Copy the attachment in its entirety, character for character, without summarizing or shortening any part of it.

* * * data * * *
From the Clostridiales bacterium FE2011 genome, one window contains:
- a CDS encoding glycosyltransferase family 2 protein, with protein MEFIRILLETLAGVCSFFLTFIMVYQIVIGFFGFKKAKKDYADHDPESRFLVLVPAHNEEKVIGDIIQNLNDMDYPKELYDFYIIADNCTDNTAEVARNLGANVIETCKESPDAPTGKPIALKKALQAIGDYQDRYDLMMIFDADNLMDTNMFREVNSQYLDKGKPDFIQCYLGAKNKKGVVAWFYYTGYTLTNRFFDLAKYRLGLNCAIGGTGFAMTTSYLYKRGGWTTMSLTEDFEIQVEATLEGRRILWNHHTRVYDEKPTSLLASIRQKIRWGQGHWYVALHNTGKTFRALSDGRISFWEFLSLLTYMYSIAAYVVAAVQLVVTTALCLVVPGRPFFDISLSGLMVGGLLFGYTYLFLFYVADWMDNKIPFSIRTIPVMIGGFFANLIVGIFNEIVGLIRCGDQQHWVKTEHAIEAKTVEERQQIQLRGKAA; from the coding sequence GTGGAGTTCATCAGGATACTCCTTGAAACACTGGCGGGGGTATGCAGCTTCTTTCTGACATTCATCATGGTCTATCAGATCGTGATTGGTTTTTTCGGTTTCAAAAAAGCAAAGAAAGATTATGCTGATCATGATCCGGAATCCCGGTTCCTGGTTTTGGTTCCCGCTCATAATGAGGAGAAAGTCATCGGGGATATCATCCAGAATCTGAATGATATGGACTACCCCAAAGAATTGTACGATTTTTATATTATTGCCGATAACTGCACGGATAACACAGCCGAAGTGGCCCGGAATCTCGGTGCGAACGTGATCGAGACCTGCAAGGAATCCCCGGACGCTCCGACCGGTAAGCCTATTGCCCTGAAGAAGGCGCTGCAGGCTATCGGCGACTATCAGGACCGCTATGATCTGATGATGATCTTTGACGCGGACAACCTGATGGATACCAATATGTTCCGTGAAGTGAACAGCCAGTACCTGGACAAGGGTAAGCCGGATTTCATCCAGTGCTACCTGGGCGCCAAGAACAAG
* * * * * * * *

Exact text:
From the Clostridiales bacterium FE2011 genome, one window contains:
- a CDS encoding glycosyltransferase family 2 protein, with protein MEFIRILLETLAGVCSFFLTFIMVYQIVIGFFGFKKAKKDYADHDPESRFLVLVPAHNEEKVIGDIIQNLNDMDYPKELYDFYIIADNCTDNTAEVARNLGANVIETCKESPDAPTGKPIALKKALQAIGDYQDRYDLMMIFDADNLMDTNMFREVNSQYLDKGKPDFIQCYLGAKNKKGVVAWFYYTGYTLTNRFFDLAKYRLGLNCAIGGTGFAMTTSYLYKRGGWTTMSLTEDFEIQVEATLEGRRILWNHHTRVYDEKPTSLLASIRQKIRWGQGHWYVALHNTGKTFRALSDGRISFWEFLSLLTYMYSIAAYVVAAVQLVVTTALCLVVPGRPFFDISLSGLMVGGLLFGYTYLFLFYVADWMDNKIPFSIRTIPVMIGGFFANLIVGIFNEIVGLIRCGDQQHWVKTEHAIEAKTVEERQQIQLRGKAA; from the coding sequence GTGGAGTTCATCAGGATACTCCTTGAAACACTGGCGGGGGTATGCAGCTTCTTTCTGACATTCATCATGGTCTATCAGATCGTGATTGGTTTTTTCGGTTTCAAAAAAGCAAAGAAAGATTATGCTGATCATGATCCGGAATCCCGGTTCCTGGTTTTGGTTCCCGCTCATAATGAGGAGAAAGTCATCGGGGATATCATCCAGAATCTGAATGATATGGACTACCCCAAAGAATTGTACGATTTTTATATTATTGCCGATAACTGCACGGATAACACAGCCGAAGTGGCCCGGAATCTCGGTGCGAACGTGATCGAGACCTGCAAGGAATCCCCGGACGCTCCGACCGGTAAGCCTATTGCCCTGAAGAAGGCGCTGCAGGCTATCGGCGACTATCAGGACCGCTATGATCTGATGATGATCTTTGACGCGGACAACCTGATGGATACCAATATGTTCCGTGAAGTGAACAGCCAGTACCTGGACAAGGGTAAGCCGGATTTCATCCAGTGCTACCTGGGCGCCAAGAACAAG